Heroes and rascals, shipwrecks and lost gold: Strange but true stories and secrets of Oregon's wild past | Offbeat Oregon History While doing some cleaning-up around the Odd Fellows Hall in Scio, a local girl found a tiny coffin with this partial skeleton inside. Whose? We'll probably never know ... (Story No. 204, Oct. 14, 2012) The ever-elusive D.B. Cooper peeks into the page from behind his signature shades. The story of his skyjacking exploit starts with episode 237, from June 2, 2013. Meet Kitty Kat, the wealthiest feline in the state of Oregon and landlord to the City of Tangent. Kitty Kat, until he died at a ripe old age in 1995, owned City Hall. (Story No. 163, Jan. 8, 2012) This crazy-looking speedboat was the invention of Portland wizard Victor Strode. The city commissioned a harbor patrol boat based on his design, but it didn't work out. (Story No. 201, Sept. 23, 2012) The Bhagwan Shree Rajneesh (now known as Osho -- yes, THAT Osho) as he appeared when he lived in Wasco County with his followers. That's also him in the white Rolls-Royce surrounded by followers, in a scene from Rajneeshpuram. (Four-part story starts with Column No. 73, May 9, 2010 This is the roof of the Franz Bread Rest Hut at Pixieland, the Oregon Coast's ill-starred answer to Disneyland, which opened in 1969 and went out of biz in 1974. The Rest Hut consisted of a giant fiberglass loaf of bread sticking out of the top of this giant fiberglass hollow log, the whole thing towering over a log-flume roller coaster ride. It's probably the most campily awesome example of the proud display of crass commercialism that was Pixieland. (Column No. 52 - Dec. 6, 2009)
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Heroes and rascals, shipwrecks and lost gold

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Place & time


Feb. 9, 2014

Legendary hell-raising rustler Hank Vaughan: The early years

Quick to make both friends and enemies, Oregon's most famous frontier cowboy and almost-outlaw was a gifted horseman and rustler. But his hard-drinking, quick-shooting ways nearly got him lynched as a teen.
Howard A. Black, the curator of the Grant County Museum in Canyon City, shows the skull of murderer Berry Way, hanged for murder near Canyon City in 1864 – the same year hot-tempered 15-year-old Hank Vaughan shot two people in Canyon City. Had Hank’s aim been better, this would likely have been his fate as well. (Image: Ben Maxwell/ Salem Public Library)

•Canyon City, Brownsville


Feb. 2, 2014

Opium culture a long-forgotten part of the urban underworld

A century ago, the drug had a dark, smoky allure for the "fast" young men and women of Oregon cities, and smuggling routes through Portland were supplying the entire West Coast with the exotic, deadly stuff.
An illustration of a group of smugglers bringing opium and illegal Chinese immigrants into Oregon, from a 1889 issue of Portland-based magazine The West Shore. (Image: UO Libraries)

•Portland and other cities
•1870s to 1920s


Jan. 26, 2014

Charming gentleman by day, highway robber by night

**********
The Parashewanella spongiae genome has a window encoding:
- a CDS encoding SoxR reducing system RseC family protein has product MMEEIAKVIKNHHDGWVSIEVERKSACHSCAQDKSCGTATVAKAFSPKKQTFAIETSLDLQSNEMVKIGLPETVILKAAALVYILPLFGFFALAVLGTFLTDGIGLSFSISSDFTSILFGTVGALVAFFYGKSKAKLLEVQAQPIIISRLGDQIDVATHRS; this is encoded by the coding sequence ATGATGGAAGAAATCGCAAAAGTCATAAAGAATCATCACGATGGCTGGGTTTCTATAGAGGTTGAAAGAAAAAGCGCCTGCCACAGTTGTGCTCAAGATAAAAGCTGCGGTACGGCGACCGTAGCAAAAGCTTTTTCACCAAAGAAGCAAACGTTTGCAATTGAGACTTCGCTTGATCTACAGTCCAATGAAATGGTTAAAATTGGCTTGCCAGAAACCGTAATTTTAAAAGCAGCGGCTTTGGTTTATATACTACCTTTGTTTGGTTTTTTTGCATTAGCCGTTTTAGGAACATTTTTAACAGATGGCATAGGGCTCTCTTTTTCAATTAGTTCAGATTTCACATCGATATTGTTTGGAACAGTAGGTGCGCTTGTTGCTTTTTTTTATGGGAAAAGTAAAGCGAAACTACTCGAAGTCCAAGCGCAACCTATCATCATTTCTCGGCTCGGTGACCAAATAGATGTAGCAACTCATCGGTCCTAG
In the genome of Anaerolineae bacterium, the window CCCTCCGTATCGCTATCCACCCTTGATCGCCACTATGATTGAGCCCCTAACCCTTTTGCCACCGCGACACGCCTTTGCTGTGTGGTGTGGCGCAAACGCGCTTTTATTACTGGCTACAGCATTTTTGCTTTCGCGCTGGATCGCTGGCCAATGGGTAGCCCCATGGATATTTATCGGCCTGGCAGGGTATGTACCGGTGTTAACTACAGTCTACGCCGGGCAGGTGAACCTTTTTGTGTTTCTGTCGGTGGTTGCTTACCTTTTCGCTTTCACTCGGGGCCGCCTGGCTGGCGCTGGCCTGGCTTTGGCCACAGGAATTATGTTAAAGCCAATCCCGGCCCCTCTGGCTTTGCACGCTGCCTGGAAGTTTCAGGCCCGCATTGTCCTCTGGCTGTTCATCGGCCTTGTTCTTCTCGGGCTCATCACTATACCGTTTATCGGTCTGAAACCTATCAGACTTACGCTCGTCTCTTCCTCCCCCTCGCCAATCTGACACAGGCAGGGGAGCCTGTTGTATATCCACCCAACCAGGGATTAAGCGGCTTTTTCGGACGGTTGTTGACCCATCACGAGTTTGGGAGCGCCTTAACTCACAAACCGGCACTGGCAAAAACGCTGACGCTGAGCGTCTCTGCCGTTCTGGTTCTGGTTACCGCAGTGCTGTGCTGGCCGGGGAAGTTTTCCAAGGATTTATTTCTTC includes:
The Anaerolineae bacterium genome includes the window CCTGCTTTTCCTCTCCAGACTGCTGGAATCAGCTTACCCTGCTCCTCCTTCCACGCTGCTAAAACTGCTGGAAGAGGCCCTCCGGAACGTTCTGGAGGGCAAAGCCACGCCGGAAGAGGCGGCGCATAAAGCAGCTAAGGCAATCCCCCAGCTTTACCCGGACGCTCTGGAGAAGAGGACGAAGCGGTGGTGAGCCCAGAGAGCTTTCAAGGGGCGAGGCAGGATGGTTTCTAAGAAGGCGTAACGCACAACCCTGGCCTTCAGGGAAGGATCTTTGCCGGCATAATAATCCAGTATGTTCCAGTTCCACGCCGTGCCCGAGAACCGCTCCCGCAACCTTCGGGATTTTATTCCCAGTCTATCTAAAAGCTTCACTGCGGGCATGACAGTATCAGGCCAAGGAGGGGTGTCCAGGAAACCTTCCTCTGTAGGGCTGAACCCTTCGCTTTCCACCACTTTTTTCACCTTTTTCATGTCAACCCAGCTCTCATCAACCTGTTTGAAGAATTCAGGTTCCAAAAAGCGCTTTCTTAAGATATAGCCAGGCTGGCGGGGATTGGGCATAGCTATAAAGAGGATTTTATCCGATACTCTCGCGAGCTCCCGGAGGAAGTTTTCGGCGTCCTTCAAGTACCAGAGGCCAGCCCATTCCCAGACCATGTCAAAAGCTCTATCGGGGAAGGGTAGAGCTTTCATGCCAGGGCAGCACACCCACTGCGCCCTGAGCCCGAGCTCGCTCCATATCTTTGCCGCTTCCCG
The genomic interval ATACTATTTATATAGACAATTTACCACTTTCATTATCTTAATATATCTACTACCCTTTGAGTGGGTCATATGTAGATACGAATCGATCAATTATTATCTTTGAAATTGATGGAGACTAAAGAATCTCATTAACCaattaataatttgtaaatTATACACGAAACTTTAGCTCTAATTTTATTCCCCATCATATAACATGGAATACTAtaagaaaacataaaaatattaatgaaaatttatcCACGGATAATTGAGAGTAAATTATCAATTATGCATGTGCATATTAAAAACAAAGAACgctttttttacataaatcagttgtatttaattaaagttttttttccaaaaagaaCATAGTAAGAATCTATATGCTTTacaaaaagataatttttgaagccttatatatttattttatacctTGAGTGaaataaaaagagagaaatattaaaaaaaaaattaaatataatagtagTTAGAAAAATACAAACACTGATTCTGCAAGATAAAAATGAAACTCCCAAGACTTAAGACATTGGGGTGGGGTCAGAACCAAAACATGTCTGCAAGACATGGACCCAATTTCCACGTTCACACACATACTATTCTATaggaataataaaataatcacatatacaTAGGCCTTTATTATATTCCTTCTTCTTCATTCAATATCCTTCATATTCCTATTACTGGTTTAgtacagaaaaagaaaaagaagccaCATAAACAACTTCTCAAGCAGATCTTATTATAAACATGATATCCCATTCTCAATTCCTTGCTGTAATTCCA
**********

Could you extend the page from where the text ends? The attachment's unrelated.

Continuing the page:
Charles "Black Bart" Bolton's neighbors in San Francisco thought his money came from ownership in gold mines. It turned out it came from furtive excursions northward to rob stagecoaches in Oregon and northern California.
A poster advertising a 1948 “B Movie” titled “Black Bart.” Although the movie’s title character shares Black Bart’s real name (Charles Boles), the movie’s plot bears no resemblance to the real Black Bart story.

•Siskiyou Mountains


Jan. 19, 2014

Portland is home of world's only working PT boat from WWII

Twenty years ago, PT-658 was a weatherbeaten hulk, rotting away at a pier in San Francisco Bay. Today, it's a priceless piece of American history that you'll occasionally see on the waters of Portland Harbor.
The fully restored PT-658 as seen from the sidewalk on the Hawthorne Bridge during the 2011 Rose Festival. On this occasion, the PT-658 inadvertently intruded into the dragonboat races, which were then in progress, and quickly retreated back downriver – but not before giving the dragonboat-racing spectators on the bridge a spectacular view of its deck armaments. (Image: F.J.D. John)

•Portland harbor


Jan. 12, 2014

Portland's Vaudeville mayor made city famous (and infamous)

Adorably boisterous and hearty, Mayor George Baker was the life of every party. But if you were a supporter of organized labor or an anti-war activist, he and his "Mayor's Secret Police" goons were not your friends.
Mayor George Baker of Portland as he looked shortly after his swearing-in in 1917. (Image: Oregon Historical Society)



Jan. 5, 2014

The Oregonian once burgled a mayoral candidate's home

Will Daly had earned the sworn enmity of the newspaper's publisher, Henry Pittock, by exposing his plan to steal city water for his lush West Hills estate. But Pittock evened the score with a midnight visit to Daly's residence.
Will Daly as he appeared around the time of his campaign for mayor of Portland, in 1917. (Image: Portland Morning Oregonian)


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Offbeat Oregon History

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